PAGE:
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The Nordic Diet: Pros and Cons for Healthy Living

by Jennifer Sweenie
Last Updated: April 13, 2022

Have you heard of the Nordic Diet? It’s one of the hottest diet trends of 2022, but it’s more than just a passing fad.

The Nordic diet was created in 2004 by a group of chefs, nutritionists, and scientists to boost public health and address unsustainable farming practices in Nordic countries. Scientists at the University of Denmark in Copenhagen brought in the co-founder of the world’s best restaurant, Noma, for a multi-year project. Noma is known for its focus on foraging and the modern cuisine of Scandinavia. With a world renowned chef at the helm, it may come as no surprise that the diet focuses less on weight loss and more on consuming delicious, healthy foods that are local to you.

Nordic Diet
The Nordic Diet Consists of Locally Sourced Seafood, Nuts and Berries

The Nordic Diet Defined

The Nordic diet is very similar to the increasingly popular Mediterranean diet in that it borrows the eating habits of one particular region. Much like the cuisine of the Mediterranean, it emphasizes the consumption of seafood, whole grains, legumes, and vegetables, while discouraging the consumption of processed and packaged foods, added sugars, and red meat.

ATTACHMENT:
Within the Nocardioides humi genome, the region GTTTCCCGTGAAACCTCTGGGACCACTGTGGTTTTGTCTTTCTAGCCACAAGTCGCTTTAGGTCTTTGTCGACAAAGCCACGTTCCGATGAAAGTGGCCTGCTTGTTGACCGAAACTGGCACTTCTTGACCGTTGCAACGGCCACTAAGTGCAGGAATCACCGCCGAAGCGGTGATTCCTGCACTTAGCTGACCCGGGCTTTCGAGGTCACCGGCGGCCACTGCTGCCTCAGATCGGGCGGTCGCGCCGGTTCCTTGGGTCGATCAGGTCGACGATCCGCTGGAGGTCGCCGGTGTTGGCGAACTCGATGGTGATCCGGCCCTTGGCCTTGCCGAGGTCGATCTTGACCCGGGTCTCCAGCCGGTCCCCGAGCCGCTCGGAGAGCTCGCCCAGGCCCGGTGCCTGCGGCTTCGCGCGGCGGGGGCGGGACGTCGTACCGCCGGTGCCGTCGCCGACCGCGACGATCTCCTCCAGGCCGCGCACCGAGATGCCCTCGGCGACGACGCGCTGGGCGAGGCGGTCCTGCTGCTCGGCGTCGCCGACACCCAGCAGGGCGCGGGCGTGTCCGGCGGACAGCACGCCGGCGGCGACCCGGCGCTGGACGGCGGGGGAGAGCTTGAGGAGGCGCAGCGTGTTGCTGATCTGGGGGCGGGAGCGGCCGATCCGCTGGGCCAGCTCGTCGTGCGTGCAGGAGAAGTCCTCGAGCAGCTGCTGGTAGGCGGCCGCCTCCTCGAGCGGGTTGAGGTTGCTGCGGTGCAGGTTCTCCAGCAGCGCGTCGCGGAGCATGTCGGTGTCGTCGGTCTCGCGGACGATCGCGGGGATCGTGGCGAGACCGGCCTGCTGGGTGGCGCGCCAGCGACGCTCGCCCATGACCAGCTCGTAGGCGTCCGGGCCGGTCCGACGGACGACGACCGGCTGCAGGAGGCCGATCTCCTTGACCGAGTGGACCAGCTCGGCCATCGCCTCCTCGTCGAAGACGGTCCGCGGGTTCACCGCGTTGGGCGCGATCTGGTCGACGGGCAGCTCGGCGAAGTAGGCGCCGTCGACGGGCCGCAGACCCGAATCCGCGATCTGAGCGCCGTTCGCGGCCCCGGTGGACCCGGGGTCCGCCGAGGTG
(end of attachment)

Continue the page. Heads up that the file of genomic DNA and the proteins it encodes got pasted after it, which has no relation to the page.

In this post we’ll explore the pros and cons of the Nordic Diet and highlight some of the key differences between the Nordic Diet and the Primal Diet. 

What to Eat on a Nordic Diet

Foods to Eat Liberally

  • Fish—especially fatty fish such as salmon, mackerel and herring
  • Shellfish 
  • Fruit—particularly berries
  • Vegetables—especially those that grow well in mild climates, such as potatoes and other root vegetables 
  • Nuts
  • Seeds
  • Whole grains like rye, barley, and oats
  • Chickpeas and other legumes
  • Low-fat dairy
  • Fermented foods
  • Herbs
  • Spices

Foods to Eat in Moderation

  • Free-range eggs
  • Cheese
  • Game meats
  • Canola oil

Foods to Limit

  • Red meats other than game
  • Whole fats such as butter and other animal fats

Foods to Avoid

  • Sugar 
  • Sugar-sweetened beverages 
  • Processed and packaged foods
  • Food additives
  • Grilled, smoked, and processed meats
  • Refined fast foods
  • White breads and refined flours

Pros of the Nordic Diet

Environmentally Friendly 

With an emphasis on local foods and an origin rooted in addressing unsustainable farming practices, the Nordic diet offers a big nod to the planet. Diets that emphasize plant consumption typically require fewer natural resources and create less pollution than diets reliant on large-scale commercial farming. Sourcing local, organic, and seasonal foods cuts the carbon footprint and brings us back to basics.

Potential Health Benefits

Blood pressure

A 2014 study found that the Nordic diet reduced blood pressure in obese people. A separate study conducted that same year found a significant reduction in diastolic blood pressure in those with metabolic syndrome. 


A recent study showed a healthy Nordic diet reduced inflammation compared to a control diet by reducing the expression of genes related to inflammation in fat tissues. 

Blood Sugar

A study conducted at the beginning of 2022 revealed beneficial effects of the Nordic diet with blood sugar—just 6 months of compliance could possibly lower glucose in the blood. 

Diversity & Balance